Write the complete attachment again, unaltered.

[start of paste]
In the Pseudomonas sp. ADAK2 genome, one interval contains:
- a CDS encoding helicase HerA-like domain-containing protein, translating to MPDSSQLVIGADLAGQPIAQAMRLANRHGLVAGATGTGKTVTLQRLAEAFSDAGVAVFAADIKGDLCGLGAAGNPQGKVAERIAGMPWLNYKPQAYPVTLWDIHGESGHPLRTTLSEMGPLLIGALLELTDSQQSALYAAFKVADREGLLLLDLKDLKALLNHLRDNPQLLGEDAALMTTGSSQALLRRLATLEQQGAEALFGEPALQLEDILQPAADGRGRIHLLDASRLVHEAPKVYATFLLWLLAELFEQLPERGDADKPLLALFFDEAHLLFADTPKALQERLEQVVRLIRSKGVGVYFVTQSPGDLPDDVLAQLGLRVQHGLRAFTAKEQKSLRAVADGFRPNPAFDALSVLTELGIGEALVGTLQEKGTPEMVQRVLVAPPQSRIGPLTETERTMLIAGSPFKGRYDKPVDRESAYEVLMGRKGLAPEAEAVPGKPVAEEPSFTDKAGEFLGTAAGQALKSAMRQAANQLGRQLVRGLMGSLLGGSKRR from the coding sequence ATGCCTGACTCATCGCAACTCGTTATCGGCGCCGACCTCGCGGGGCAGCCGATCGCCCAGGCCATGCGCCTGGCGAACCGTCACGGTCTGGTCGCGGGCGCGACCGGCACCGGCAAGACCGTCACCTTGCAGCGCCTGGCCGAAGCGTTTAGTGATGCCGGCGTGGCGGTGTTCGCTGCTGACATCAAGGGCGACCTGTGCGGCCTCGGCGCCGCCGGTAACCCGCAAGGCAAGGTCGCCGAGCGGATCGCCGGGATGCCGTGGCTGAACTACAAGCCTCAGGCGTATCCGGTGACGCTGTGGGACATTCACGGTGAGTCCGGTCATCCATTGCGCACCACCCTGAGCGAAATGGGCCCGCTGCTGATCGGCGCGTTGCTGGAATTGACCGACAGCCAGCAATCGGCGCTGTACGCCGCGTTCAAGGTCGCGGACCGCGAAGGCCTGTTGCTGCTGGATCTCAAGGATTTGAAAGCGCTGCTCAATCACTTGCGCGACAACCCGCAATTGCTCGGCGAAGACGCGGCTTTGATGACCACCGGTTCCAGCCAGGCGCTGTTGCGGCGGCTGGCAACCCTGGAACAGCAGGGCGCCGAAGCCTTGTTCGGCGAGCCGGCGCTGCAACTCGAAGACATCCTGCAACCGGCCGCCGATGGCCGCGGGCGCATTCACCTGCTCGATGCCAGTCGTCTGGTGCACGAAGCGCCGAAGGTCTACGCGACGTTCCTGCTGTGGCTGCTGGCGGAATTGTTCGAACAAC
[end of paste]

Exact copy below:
In the Pseudomonas sp. ADAK2 genome, one interval contains:
- a CDS encoding helicase HerA-like domain-containing protein, translating to MPDSSQLVIGADLAGQPIAQAMRLANRHGLVAGATGTGKTVTLQRLAEAFSDAGVAVFAADIKGDLCGLGAAGNPQGKVAERIAGMPWLNYKPQAYPVTLWDIHGESGHPLRTTLSEMGPLLIGALLELTDSQQSALYAAFKVADREGLLLLDLKDLKALLNHLRDNPQLLGEDAALMTTGSSQALLRRLATLEQQGAEALFGEPALQLEDILQPAADGRGRIHLLDASRLVHEAPKVYATFLLWLLAELFEQLPERGDADKPLLALFFDEAHLLFADTPKALQERLEQVVRLIRSKGVGVYFVTQSPGDLPDDVLAQLGLRVQHGLRAFTAKEQKSLRAVADGFRPNPAFDALSVLTELGIGEALVGTLQEKGTPEMVQRVLVAPPQSRIGPLTETERTMLIAGSPFKGRYDKPVDRESAYEVLMGRKGLAPEAEAVPGKPVAEEPSFTDKAGEFLGTAAGQALKSAMRQAANQLGRQLVRGLMGSLLGGSKRR from the coding sequence ATGCCTGACTCATCGCAACTCGTTATCGGCGCCGACCTCGCGGGGCAGCCGATCGCCCAGGCCATGCGCCTGGCGAACCGTCACGGTCTGGTCGCGGGCGCGACCGGCACCGGCAAGACCGTCACCTTGCAGCGCCTGGCCGAAGCGTTTAGTGATGCCGGCGTGGCGGTGTTCGCTGCTGACATCAAGGGCGACCTGTGCGGCCTCGGCGCCGCCGGTAACCCGCAAGGCAAGGTCGCCGAGCGGATCGCCGGGATGCCGTGGCTGAACTACAAGCCTCAGGCGTATCCGGTGACGCTGTGGGACATTCACGGTGAGTCCGGTCATCCATTGCGCACCACCCTGAGCGAAATGGGCCCGCTGCTGATCGGCGCGTTGCTGGAATTGACCGACAGCCAGCAATCGGCGCTGTACGCCGCGTTCAAGGTCGCGGACCGCGAAGGCCTGTTGCTGCTGGATCTCAAGGATTTGAAAGCGCTGCTCAATCACTTGCGCGACAACCCGCAATTGCTCGGCGAAGACGCGGCTTTGATGACCACCGGTTCCAGCCAGGCGCTGTTGCGGCGGCTGGCAACCCTGGAACAGCAGGGCGCCGAAGCCTTGTTCGGCGAGCCGGCGCTGCAACTCGAAGACATCCTGCAACCGGCCGCCGATGGCCGCGGGCGCATTCACCTGCTCGATGCCAGTCGTCTGGTGCACGAAGCGCCGAAGGTCTACGCGACGTTCCTGCTGTGGCTGCTGGCGGAATTGTTCGAACAAC